The Short Answer: David Rusk
A former New Mexico state senator and mayor of Albuquerque, David Rusk writes and lectures on urban regionalism. His most recent book, Inside Game/Outside Game, looks at how racial segregation and urban sprawl perpetuate cycles of poverty.
Interview by Salvatore Deluca
What is regionalism?
It's a recognition that many problems transcend municipal boundaries. To be successful, regions must work together across jurisdictions to confront these problems. The basic regional question is, What gets built where, for whose benefit? Almost never is anything built for the region's poor, and often that which is just makes the problem worse, such as more low-income housing in already low-income neighborhoods.
What did your 1999 study of the New Orleans region reveal?
As a region, it's highly segregated, and there's basically been no economic progress over the past 30 years. During the decades after World War II, Jefferson Parish, right outside New Orleans, was the land of opportunity, especially for whites. But by the 1980s, it was clearly in decline. Its municipalities were poorer in 1990 than in 1980, and the trend continued through the 1990s, when the land of opportunity moved 22 miles across a causeway, across Lake Pontchartrain, into St. Tammany Parish.
What resulted from your study?
Very little. It did call attention to the need to deconcentrate poverty. One small but significant step was the city's first Hope VI project, which uses federal money to finance redevelopment. The project, near Magazine Street in the Lower Garden District, had been failing under a previous developer when responsibility was reassigned to Pres Kabacoff of Historic Restoration Inc., which has done wonderfully creative renovations of old warehouses in New Orleans and St. Louis. Kabacoff is now successfully creating a mixed-income neighborhood.
After the Times-Picayune published your study, a battle erupted between Kabacoff's group, which had enlisted Wal-Mart to anchor its development plan, and the National Trust and other preservationists. Can you comment on this?
That was an example where two good causes ended up pitted against each other. Sustaining viable buildings and historic neighborhoods is integral to making a city a living and dynamic place. But the need to deconcentrate poverty and mainstream the urban poor, particularly the black poor, and open up business for them, is even more vital in my view. The Wal-Mart, which was scaled down to fit the development better and address preservation concerns, has not had an adverse impact on the vitality of businesses on Magazine Street, according to the Times-Picayune.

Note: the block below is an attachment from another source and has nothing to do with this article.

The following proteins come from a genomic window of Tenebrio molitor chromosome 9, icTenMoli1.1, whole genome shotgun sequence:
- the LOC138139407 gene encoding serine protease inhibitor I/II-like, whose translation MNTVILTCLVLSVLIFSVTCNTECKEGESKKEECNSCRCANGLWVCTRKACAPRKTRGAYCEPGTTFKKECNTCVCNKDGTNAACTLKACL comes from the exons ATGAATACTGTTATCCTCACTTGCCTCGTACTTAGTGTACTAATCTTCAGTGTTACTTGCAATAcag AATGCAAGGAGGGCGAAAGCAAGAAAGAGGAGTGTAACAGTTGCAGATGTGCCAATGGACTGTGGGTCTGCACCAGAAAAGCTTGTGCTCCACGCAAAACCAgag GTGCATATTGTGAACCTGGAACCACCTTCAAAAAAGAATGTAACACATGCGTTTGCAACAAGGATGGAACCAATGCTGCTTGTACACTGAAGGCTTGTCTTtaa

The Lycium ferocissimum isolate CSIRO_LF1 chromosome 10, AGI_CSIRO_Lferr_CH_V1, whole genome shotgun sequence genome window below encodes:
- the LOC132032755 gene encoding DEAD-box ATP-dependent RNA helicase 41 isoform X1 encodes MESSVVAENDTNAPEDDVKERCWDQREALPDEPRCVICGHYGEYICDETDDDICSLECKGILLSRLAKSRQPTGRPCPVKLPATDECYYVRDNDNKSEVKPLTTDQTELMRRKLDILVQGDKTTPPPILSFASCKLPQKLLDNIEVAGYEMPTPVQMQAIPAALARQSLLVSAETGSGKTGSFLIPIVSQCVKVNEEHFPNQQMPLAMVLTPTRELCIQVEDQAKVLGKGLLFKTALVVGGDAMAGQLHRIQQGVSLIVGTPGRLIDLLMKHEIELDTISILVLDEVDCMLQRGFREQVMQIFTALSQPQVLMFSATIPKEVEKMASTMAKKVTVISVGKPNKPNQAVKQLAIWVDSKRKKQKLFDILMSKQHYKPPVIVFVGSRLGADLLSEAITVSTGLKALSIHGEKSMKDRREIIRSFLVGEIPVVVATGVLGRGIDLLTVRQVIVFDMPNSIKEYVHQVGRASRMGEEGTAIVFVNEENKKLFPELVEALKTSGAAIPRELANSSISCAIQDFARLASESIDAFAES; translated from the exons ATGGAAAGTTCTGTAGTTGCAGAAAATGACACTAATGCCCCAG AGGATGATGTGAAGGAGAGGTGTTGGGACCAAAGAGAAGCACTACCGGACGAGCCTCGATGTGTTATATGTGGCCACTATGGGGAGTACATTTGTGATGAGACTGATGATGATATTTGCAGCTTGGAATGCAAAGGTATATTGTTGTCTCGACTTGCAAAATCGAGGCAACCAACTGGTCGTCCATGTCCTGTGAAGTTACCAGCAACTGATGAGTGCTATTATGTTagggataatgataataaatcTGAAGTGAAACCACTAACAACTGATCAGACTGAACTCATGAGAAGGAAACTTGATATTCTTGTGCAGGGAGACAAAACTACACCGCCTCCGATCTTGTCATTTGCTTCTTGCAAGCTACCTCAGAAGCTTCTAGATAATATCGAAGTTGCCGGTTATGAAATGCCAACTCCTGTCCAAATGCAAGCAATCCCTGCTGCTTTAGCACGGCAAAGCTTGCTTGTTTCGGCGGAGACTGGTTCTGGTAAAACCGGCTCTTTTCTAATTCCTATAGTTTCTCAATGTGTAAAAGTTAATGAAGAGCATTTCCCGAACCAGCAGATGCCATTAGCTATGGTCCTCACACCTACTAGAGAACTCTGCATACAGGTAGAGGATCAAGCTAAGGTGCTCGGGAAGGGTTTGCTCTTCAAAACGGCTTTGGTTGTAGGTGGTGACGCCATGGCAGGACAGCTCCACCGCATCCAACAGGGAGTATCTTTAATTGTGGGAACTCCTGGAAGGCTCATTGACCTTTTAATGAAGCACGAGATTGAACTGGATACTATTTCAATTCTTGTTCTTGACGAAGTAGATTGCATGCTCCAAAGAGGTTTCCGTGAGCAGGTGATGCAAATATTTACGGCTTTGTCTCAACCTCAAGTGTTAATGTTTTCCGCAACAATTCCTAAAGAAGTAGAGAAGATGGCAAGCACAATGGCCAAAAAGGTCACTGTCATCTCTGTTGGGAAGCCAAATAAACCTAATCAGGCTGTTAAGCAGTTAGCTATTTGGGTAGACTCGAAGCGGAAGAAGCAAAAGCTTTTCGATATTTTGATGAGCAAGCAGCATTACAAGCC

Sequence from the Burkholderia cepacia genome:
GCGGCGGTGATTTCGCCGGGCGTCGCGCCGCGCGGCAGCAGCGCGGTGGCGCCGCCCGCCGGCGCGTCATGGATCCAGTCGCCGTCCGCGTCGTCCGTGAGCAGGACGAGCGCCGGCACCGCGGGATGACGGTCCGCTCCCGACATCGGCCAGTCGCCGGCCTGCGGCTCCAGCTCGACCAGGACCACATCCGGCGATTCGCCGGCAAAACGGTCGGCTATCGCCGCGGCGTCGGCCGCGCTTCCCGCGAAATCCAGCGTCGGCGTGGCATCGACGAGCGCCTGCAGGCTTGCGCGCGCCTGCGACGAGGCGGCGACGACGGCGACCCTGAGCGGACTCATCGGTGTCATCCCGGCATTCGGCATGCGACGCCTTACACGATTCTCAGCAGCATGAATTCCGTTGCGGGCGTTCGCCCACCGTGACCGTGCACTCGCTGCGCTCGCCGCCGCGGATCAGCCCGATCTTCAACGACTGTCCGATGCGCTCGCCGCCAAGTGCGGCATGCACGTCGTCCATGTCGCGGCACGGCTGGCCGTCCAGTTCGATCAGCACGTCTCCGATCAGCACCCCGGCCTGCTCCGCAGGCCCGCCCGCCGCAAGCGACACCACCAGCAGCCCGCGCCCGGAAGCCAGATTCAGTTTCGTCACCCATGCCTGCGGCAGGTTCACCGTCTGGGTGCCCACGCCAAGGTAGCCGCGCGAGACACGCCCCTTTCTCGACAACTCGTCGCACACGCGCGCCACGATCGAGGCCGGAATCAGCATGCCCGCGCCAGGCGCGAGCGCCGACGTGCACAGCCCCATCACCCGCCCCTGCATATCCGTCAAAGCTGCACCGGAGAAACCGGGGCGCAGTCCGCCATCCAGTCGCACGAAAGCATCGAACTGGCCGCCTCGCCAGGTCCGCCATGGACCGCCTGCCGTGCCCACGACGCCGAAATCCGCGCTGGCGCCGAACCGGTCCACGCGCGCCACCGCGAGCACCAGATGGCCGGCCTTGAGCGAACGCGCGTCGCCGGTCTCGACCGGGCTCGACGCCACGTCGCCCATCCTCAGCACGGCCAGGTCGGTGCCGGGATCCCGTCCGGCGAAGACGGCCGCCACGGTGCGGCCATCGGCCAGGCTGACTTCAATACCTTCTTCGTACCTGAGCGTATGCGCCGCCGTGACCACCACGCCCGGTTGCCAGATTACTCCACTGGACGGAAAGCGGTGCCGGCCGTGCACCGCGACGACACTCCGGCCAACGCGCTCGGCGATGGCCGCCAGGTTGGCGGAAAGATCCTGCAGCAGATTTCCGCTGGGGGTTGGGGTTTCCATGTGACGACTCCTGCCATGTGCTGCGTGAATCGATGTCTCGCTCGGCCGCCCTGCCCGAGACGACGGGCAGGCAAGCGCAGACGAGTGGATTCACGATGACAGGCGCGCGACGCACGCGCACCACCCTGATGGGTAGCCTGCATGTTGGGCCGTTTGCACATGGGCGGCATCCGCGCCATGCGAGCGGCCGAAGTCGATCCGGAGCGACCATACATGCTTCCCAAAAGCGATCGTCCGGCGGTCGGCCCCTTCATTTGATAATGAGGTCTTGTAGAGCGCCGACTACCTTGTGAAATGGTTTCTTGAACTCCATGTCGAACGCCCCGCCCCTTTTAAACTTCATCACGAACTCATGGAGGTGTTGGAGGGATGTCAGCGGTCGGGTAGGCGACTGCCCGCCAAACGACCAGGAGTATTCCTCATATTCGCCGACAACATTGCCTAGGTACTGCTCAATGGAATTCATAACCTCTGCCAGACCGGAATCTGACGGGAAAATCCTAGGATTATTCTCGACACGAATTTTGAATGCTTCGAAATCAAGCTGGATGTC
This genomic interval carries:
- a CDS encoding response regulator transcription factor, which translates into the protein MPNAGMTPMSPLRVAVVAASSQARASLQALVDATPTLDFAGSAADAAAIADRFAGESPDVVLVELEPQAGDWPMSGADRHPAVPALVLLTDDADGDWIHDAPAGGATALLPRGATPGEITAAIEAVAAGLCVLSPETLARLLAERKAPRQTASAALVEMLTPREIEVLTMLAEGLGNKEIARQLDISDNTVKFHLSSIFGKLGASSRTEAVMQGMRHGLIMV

How does Hurricane Katrina affect your findings?
The rebuilding of New Orleans has to be done on an inclusionary basis. In October, USA Today reported a poll that they had taken of 1,500 refugees registered with the Red Cross throughout the Southeast. Forty percent said they weren't returning. Many of them have neither homes nor jobs nor communities to go back to. The first task is to make sure that a nationally coordinated effort provides these people with opportunities to succeed in new communities elsewhere. The second task is rebuilding the Gulf Coast area. Some parts can't be rebuilt, like much of St. Bernard Parish. Other parts shouldn't be rebuilt until we do other things first. For instance, there ought to be priority given to restoring the wetlands and the barrier islands. It's not just a question of levees; it's also a question of what nature provides to blunt the impact of hurricanes.
Why is it important to have affordable housing in traditionally affluent neighborhoods?
Let's say you're living in Fairfax County, Va., 15 miles from Washington, D.C., and you have an elderly parent in a nearby nursing home. Perhaps a nurse's aide has lovingly taken charge in looking after your parent. Are you going to tell that person, "Well, Ms. Smith, I thank you so much for taking such wonderful care of my aged mother, but I'm not going to give you a chance to live in my neighborhood near this job." Come on! We often talk about how police officers, firefighters, and schoolteachers cannot afford to live in the communities they serve. But others, like hospital orderlies, dry cleaner clerks, and supermarket cashiers, all make a vital contribution to a community's health and well-being. They ought to be able to live there and, more importantly, to send their children to the high-quality schools that those communities tend to support.
You've argued for the urban poor's property rights. How?
In the immediate three-county area around Detroit, over the past 30 years, homebuilders have built 560,000 new homes for something like 270,000 new households. The new homes always sell, but ultimately somebody pays the price. Those somebodies are the owners of older homes in core communities. At one time, each home had been some family's most valuable asset, which was reduced to zero value by such excess building outside Detroit. What about the property rights of those people?